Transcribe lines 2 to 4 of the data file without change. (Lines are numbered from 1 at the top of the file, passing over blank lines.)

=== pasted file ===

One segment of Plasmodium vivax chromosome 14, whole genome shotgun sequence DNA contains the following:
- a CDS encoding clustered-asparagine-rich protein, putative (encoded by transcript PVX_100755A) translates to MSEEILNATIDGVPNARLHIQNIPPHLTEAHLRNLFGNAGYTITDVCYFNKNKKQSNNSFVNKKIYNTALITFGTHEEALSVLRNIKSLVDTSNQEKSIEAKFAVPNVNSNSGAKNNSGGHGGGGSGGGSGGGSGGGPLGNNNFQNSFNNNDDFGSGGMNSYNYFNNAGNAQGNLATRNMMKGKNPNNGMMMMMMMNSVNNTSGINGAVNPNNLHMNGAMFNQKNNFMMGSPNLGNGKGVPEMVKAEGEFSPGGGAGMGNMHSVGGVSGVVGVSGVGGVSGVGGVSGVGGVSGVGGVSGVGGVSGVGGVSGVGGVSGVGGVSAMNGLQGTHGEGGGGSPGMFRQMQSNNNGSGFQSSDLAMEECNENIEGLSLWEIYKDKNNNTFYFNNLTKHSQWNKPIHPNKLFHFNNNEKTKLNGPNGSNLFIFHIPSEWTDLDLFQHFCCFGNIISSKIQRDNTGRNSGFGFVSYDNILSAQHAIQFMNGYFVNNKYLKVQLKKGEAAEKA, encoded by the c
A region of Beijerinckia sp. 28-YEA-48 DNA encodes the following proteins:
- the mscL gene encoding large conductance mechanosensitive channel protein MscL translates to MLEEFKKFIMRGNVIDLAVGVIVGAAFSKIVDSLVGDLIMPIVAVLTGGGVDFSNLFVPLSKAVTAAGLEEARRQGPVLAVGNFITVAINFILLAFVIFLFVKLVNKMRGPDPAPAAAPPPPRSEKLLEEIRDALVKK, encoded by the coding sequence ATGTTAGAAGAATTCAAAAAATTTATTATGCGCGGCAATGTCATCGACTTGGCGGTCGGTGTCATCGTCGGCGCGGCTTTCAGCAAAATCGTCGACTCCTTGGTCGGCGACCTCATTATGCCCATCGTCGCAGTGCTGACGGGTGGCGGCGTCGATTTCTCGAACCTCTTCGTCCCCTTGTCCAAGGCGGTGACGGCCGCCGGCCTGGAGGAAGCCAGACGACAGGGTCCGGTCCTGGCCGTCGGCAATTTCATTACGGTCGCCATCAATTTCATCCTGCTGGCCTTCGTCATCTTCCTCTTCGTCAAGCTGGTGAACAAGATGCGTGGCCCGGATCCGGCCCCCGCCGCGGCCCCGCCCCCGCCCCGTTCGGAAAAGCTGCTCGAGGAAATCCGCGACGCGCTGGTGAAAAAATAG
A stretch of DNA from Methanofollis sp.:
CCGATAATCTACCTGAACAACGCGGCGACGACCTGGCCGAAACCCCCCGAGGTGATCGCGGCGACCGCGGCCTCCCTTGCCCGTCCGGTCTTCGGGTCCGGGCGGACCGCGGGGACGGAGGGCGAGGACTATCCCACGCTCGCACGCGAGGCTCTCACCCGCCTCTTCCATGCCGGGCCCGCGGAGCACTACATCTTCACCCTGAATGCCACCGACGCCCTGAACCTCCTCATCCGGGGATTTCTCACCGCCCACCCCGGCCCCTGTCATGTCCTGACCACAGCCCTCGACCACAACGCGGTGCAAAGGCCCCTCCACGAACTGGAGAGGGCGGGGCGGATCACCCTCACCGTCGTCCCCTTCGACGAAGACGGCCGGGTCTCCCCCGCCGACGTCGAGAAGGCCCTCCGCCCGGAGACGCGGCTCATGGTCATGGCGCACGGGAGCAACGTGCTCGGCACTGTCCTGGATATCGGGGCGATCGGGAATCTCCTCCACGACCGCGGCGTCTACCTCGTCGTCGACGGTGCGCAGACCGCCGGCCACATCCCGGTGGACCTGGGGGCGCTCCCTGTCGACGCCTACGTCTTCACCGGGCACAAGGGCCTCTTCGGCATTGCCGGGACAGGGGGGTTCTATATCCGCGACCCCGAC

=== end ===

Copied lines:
- a CDS encoding clustered-asparagine-rich protein, putative (encoded by transcript PVX_100755A) translates to MSEEILNATIDGVPNARLHIQNIPPHLTEAHLRNLFGNAGYTITDVCYFNKNKKQSNNSFVNKKIYNTALITFGTHEEALSVLRNIKSLVDTSNQEKSIEAKFAVPNVNSNSGAKNNSGGHGGGGSGGGSGGGSGGGPLGNNNFQNSFNNNDDFGSGGMNSYNYFNNAGNAQGNLATRNMMKGKNPNNGMMMMMMMNSVNNTSGINGAVNPNNLHMNGAMFNQKNNFMMGSPNLGNGKGVPEMVKAEGEFSPGGGAGMGNMHSVGGVSGVVGVSGVGGVSGVGGVSGVGGVSGVGGVSGVGGVSGVGGVSGVGGVSGVGGVSAMNGLQGTHGEGGGGSPGMFRQMQSNNNGSGFQSSDLAMEECNENIEGLSLWEIYKDKNNNTFYFNNLTKHSQWNKPIHPNKLFHFNNNEKTKLNGPNGSNLFIFHIPSEWTDLDLFQHFCCFGNIISSKIQRDNTGRNSGFGFVSYDNILSAQHAIQFMNGYFVNNKYLKVQLKKGEAAEKA, encoded by the c
A region of Beijerinckia sp. 28-YEA-48 DNA encodes the following proteins:
- the mscL gene encoding large conductance mechanosensitive channel protein MscL translates to MLEEFKKFIMRGNVIDLAVGVIVGAAFSKIVDSLVGDLIMPIVAVLTGGGVDFSNLFVPLSKAVTAAGLEEARRQGPVLAVGNFITVAINFILLAFVIFLFVKLVNKMRGPDPAPAAAPPPPRSEKLLEEIRDALVKK, encoded by the coding sequence ATGTTAGAAGAATTCAAAAAATTTATTATGCGCGGCAATGTCATCGACTTGGCGGTCGGTGTCATCGTCGGCGCGGCTTTCAGCAAAATCGTCGACTCCTTGGTCGGCGACCTCATTATGCCCATCGTCGCAGTGCTGACGGGTGGCGGCGTCGATTTCTCGAACCTCTTCGTCCCCTTGTCCAAGGCGGTGACGGCCGCCGGCCTGGAGGAAGCCAGACGACAGGGTCCGGTCCTGGCCGTCGGCAATTTCATTACGGTCGCCATCAATTTCATCCTGCTGGCCTTCGTCATCTTCCTCTTCGTCAAGCTGGTGAACAAGATGCGTGGCCCGGATCCGGCCCCCGCCGCGGCCCCGCCCCCGCCCCGTTCGGAAAAGCTGCTCGAGGAAATCCGCGACGCGCTGGTGAAAAAATAG